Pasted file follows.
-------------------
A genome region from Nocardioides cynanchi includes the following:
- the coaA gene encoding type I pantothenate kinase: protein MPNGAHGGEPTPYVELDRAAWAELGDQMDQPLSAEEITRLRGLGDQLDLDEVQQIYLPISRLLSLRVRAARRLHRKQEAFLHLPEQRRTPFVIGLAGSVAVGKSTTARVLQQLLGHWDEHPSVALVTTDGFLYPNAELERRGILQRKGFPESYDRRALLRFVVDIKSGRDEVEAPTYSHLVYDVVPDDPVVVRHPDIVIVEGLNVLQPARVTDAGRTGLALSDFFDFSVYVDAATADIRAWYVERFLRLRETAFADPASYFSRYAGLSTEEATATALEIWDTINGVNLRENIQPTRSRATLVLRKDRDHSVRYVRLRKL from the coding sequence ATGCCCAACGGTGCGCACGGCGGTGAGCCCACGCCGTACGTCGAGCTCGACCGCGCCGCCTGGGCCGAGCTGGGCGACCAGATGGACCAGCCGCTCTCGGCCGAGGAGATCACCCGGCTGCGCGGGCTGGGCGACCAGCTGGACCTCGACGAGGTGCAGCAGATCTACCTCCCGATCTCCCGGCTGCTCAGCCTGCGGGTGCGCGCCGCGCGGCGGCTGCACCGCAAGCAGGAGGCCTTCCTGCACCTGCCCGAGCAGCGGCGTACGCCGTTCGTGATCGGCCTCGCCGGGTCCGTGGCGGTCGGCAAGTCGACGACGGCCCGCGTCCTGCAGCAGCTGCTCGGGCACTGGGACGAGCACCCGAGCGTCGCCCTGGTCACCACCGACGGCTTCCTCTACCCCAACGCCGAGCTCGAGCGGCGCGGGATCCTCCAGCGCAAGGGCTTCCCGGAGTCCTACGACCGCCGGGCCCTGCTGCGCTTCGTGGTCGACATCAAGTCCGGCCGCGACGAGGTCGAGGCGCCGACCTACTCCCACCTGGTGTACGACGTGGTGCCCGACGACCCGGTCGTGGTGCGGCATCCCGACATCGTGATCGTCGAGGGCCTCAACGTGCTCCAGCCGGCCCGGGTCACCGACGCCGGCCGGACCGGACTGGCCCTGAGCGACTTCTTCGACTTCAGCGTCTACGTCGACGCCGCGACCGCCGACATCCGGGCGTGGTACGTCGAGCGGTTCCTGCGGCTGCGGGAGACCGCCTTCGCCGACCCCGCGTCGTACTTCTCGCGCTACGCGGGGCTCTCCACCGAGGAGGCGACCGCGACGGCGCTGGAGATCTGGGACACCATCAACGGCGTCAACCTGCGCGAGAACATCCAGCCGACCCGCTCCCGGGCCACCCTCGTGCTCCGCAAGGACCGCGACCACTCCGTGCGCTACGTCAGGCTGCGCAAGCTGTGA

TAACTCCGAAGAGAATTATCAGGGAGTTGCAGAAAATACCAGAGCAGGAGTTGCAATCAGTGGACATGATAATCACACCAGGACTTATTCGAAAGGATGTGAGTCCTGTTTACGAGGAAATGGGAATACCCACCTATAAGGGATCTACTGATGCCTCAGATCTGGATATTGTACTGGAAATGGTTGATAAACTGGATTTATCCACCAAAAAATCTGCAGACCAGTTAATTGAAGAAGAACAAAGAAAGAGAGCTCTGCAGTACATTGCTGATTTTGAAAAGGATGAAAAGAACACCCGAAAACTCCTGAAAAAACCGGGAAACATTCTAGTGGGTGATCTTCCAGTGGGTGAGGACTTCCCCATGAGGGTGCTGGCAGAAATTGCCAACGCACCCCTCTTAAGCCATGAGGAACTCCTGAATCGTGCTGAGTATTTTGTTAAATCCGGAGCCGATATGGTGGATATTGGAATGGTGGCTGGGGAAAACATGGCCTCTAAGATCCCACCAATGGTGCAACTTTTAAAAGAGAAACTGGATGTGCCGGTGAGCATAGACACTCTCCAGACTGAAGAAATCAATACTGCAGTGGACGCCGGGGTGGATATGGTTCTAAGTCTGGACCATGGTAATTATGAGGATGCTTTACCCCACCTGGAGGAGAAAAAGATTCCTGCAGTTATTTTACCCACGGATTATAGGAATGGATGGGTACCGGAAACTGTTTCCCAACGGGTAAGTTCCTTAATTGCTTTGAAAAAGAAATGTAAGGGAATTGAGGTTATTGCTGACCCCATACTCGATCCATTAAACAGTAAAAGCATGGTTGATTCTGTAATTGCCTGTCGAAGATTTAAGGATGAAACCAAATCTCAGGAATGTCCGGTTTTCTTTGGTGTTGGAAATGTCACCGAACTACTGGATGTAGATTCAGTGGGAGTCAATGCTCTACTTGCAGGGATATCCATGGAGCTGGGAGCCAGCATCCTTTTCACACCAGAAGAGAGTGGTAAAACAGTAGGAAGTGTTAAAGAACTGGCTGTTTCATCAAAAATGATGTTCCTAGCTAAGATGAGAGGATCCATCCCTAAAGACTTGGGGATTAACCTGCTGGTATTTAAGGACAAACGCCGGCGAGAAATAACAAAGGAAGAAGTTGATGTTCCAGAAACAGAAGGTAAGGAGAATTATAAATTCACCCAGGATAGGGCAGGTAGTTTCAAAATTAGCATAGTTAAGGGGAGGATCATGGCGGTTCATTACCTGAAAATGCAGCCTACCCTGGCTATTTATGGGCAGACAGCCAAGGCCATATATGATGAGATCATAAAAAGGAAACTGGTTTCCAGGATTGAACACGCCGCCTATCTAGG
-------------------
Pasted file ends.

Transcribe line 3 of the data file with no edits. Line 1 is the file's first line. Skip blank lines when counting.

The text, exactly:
TAACTCCGAAGAGAATTATCAGGGAGTTGCAGAAAATACCAGAGCAGGAGTTGCAATCAGTGGACATGATAATCACACCAGGACTTATTCGAAAGGATGTGAGTCCTGTTTACGAGGAAATGGGAATACCCACCTATAAGGGATCTACTGATGCCTCAGATCTGGATATTGTACTGGAAATGGTTGATAAACTGGATTTATCCACCAAAAAATCTGCAGACCAGTTAATTGAAGAAGAACAAAGAAAGAGAGCTCTGCAGTACATTGCTGATTTTGAAAAGGATGAAAAGAACACCCGAAAACTCCTGAAAAAACCGGGAAACATTCTAGTGGGTGATCTTCCAGTGGGTGAGGACTTCCCCATGAGGGTGCTGGCAGAAATTGCCAACGCACCCCTCTTAAGCCATGAGGAACTCCTGAATCGTGCTGAGTATTTTGTTAAATCCGGAGCCGATATGGTGGATATTGGAATGGTGGCTGGGGAAAACATGGCCTCTAAGATCCCACCAATGGTGCAACTTTTAAAAGAGAAACTGGATGTGCCGGTGAGCATAGACACTCTCCAGACTGAAGAAATCAATACTGCAGTGGACGCCGGGGTGGATATGGTTCTAAGTCTGGACCATGGTAATTATGAGGATGCTTTACCCCACCTGGAGGAGAAAAAGATTCCTGCAGTTATTTTACCCACGGATTATAGGAATGGATGGGTACCGGAAACTGTTTCCCAACGGGTAAGTTCCTTAATTGCTTTGAAAAAGAAATGTAAGGGAATTGAGGTTATTGCTGACCCCATACTCGATCCATTAAACAGTAAAAGCATGGTTGATTCTGTAATTGCCTGTCGAAGATTTAAGGATGAAACCAAATCTCAGGAATGTCCGGTTTTCTTTGGTGTTGGAAATGTCACCGAACTACTGGATGTAGATTCAGTGGGAGTCAATGCTCTACTTGCAGGGATATCCATGGAGCTGGGAGCCAGCATCCTTTTCACACCAGAAGAGAGTGGTAAAACAGTAGGAAGTGTTAAAGAACTGGCTGTTTCATCAAAAATGATGTTCCTAGCTAAGATGAGAGGATCCATCCCTAAAGACTTGGGGATTAACCTGCTGGTATTTAAGGACAAACGCCGGCGAGAAATAACAAAGGAAGAAGTTGATGTTCCAGAAACAGAAGGTAAGGAGAATTATAAATTCACCCAGGATAGGGCAGGTAGTTTCAAAATTAGCATAGTTAAGGGGAGGATCATGGCGGTTCATTACCTGAAAATGCAGCCTACCCTGGCTATTTATGGGCAGACAGCCAAGGCCATATATGATGAGATCATAAAAAGGAAACTGGTTTCCAGGATTGAACACGCCGCCTATCTAGG